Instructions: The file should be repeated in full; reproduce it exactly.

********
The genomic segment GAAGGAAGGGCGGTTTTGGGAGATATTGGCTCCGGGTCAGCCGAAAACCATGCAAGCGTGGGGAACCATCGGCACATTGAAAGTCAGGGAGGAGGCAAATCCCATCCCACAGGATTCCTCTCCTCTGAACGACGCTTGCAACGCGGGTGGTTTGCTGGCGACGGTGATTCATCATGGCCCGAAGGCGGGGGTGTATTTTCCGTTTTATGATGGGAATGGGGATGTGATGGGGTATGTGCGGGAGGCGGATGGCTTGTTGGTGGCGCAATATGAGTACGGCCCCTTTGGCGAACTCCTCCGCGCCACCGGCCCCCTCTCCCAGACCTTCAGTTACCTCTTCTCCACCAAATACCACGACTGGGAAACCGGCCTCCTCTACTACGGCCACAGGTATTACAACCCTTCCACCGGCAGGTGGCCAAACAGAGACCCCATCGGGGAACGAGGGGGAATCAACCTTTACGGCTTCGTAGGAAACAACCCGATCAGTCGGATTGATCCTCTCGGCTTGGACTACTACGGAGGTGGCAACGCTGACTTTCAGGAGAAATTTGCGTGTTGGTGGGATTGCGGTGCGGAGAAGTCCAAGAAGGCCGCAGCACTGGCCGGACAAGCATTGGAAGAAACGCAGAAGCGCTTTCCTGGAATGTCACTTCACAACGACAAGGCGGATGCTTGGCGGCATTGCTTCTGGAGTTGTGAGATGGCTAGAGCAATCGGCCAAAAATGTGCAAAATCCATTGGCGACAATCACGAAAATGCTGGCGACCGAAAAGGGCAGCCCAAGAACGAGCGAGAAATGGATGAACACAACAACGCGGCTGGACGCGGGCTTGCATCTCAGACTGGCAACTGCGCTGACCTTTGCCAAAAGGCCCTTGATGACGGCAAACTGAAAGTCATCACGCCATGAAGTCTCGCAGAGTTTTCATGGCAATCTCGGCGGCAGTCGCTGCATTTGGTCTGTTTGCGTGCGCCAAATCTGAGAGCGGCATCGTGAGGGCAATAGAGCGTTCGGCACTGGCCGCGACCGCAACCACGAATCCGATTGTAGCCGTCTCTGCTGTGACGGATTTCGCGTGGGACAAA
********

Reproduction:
The genomic segment GAAGGAAGGGCGGTTTTGGGAGATATTGGCTCCGGGTCAGCCGAAAACCATGCAAGCGTGGGGAACCATCGGCACATTGAAAGTCAGGGAGGAGGCAAATCCCATCCCACAGGATTCCTCTCCTCTGAACGACGCTTGCAACGCGGGTGGTTTGCTGGCGACGGTGATTCATCATGGCCCGAAGGCGGGGGTGTATTTTCCGTTTTATGATGGGAATGGGGATGTGATGGGGTATGTGCGGGAGGCGGATGGCTTGTTGGTGGCGCAATATGAGTACGGCCCCTTTGGCGAACTCCTCCGCGCCACCGGCCCCCTCTCCCAGACCTTCAGTTACCTCTTCTCCACCAAATACCACGACTGGGAAACCGGCCTCCTCTACTACGGCCACAGGTATTACAACCCTTCCACCGGCAGGTGGCCAAACAGAGACCCCATCGGGGAACGAGGGGGAATCAACCTTTACGGCTTCGTAGGAAACAACCCGATCAGTCGGATTGATCCTCTCGGCTTGGACTACTACGGAGGTGGCAACGCTGACTTTCAGGAGAAATTTGCGTGTTGGTGGGATTGCGGTGCGGAGAAGTCCAAGAAGGCCGCAGCACTGGCCGGACAAGCATTGGAAGAAACGCAGAAGCGCTTTCCTGGAATGTCACTTCACAACGACAAGGCGGATGCTTGGCGGCATTGCTTCTGGAGTTGTGAGATGGCTAGAGCAATCGGCCAAAAATGTGCAAAATCCATTGGCGACAATCACGAAAATGCTGGCGACCGAAAAGGGCAGCCCAAGAACGAGCGAGAAATGGATGAACACAACAACGCGGCTGGACGCGGGCTTGCATCTCAGACTGGCAACTGCGCTGACCTTTGCCAAAAGGCCCTTGATGACGGCAAACTGAAAGTCATCACGCCATGAAGTCTCGCAGAGTTTTCATGGCAATCTCGGCGGCAGTCGCTGCATTTGGTCTGTTTGCGTGCGCCAAATCTGAGAGCGGCATCGTGAGGGCAATAGAGCGTTCGGCACTGGCCGCGACCGCAACCACGAATCCGATTGTAGCCGTCTCTGCTGTGACGGATTTCGCGTGGGACAAA